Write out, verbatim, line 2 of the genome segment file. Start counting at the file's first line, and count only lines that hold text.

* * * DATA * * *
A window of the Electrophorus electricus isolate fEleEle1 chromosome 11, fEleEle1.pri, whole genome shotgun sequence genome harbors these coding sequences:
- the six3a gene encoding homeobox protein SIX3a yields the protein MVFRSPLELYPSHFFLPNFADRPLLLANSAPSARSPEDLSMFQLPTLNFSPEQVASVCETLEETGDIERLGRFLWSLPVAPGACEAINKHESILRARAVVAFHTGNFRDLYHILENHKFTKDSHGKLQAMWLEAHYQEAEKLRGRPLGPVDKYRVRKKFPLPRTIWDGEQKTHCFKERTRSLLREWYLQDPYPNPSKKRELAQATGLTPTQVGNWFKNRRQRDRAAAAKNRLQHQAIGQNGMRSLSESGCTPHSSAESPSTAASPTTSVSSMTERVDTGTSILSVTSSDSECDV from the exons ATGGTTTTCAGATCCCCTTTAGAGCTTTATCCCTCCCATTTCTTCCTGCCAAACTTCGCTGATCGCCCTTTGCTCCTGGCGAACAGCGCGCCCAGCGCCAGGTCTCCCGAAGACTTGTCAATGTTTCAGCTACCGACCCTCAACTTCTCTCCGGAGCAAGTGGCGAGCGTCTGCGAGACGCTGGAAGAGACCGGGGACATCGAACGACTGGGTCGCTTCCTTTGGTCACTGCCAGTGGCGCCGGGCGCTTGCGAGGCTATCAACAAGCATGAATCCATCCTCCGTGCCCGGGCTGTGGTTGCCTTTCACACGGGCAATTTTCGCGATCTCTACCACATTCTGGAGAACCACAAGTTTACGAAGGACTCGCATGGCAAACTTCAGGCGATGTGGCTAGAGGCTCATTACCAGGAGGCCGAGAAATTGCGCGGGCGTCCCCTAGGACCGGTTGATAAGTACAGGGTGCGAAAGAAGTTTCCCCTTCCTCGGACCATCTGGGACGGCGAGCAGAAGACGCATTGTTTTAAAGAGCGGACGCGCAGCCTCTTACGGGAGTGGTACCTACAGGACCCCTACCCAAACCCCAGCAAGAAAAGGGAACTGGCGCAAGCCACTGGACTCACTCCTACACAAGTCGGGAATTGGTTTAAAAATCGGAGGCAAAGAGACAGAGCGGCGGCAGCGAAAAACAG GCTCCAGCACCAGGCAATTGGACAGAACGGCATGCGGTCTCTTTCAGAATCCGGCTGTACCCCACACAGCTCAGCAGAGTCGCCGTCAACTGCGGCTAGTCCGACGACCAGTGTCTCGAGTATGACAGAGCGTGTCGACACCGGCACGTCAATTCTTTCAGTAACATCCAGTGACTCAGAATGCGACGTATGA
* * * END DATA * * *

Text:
- the six3a gene encoding homeobox protein SIX3a yields the protein MVFRSPLELYPSHFFLPNFADRPLLLANSAPSARSPEDLSMFQLPTLNFSPEQVASVCETLEETGDIERLGRFLWSLPVAPGACEAINKHESILRARAVVAFHTGNFRDLYHILENHKFTKDSHGKLQAMWLEAHYQEAEKLRGRPLGPVDKYRVRKKFPLPRTIWDGEQKTHCFKERTRSLLREWYLQDPYPNPSKKRELAQATGLTPTQVGNWFKNRRQRDRAAAAKNRLQHQAIGQNGMRSLSESGCTPHSSAESPSTAASPTTSVSSMTERVDTGTSILSVTSSDSECDV from the exons ATGGTTTTCAGATCCCCTTTAGAGCTTTATCCCTCCCATTTCTTCCTGCCAAACTTCGCTGATCGCCCTTTGCTCCTGGCGAACAGCGCGCCCAGCGCCAGGTCTCCCGAAGACTTGTCAATGTTTCAGCTACCGACCCTCAACTTCTCTCCGGAGCAAGTGGCGAGCGTCTGCGAGACGCTGGAAGAGACCGGGGACATCGAACGACTGGGTCGCTTCCTTTGGTCACTGCCAGTGGCGCCGGGCGCTTGCGAGGCTATCAACAAGCATGAATCCATCCTCCGTGCCCGGGCTGTGGTTGCCTTTCACACGGGCAATTTTCGCGATCTCTACCACATTCTGGAGAACCACAAGTTTACGAAGGACTCGCATGGCAAACTTCAGGCGATGTGGCTAGAGGCTCATTACCAGGAGGCCGAGAAATTGCGCGGGCGTCCCCTAGGACCGGTTGATAAGTACAGGGTGCGAAAGAAGTTTCCCCTTCCTCGGACCATCTGGGACGGCGAGCAGAAGACGCATTGTTTTAAAGAGCGGACGCGCAGCCTCTTACGGGAGTGGTACCTACAGGACCCCTACCCAAACCCCAGCAAGAAAAGGGAACTGGCGCAAGCCACTGGACTCACTCCTACACAAGTCGGGAATTGGTTTAAAAATCGGAGGCAAAGAGACAGAGCGGCGGCAGCGAAAAACAG GCTCCAGCACCAGGCAATTGGACAGAACGGCATGCGGTCTCTTTCAGAATCCGGCTGTACCCCACACAGCTCAGCAGAGTCGCCGTCAACTGCGGCTAGTCCGACGACCAGTGTCTCGAGTATGACAGAGCGTGTCGACACCGGCACGTCAATTCTTTCAGTAACATCCAGTGACTCAGAATGCGACGTATGA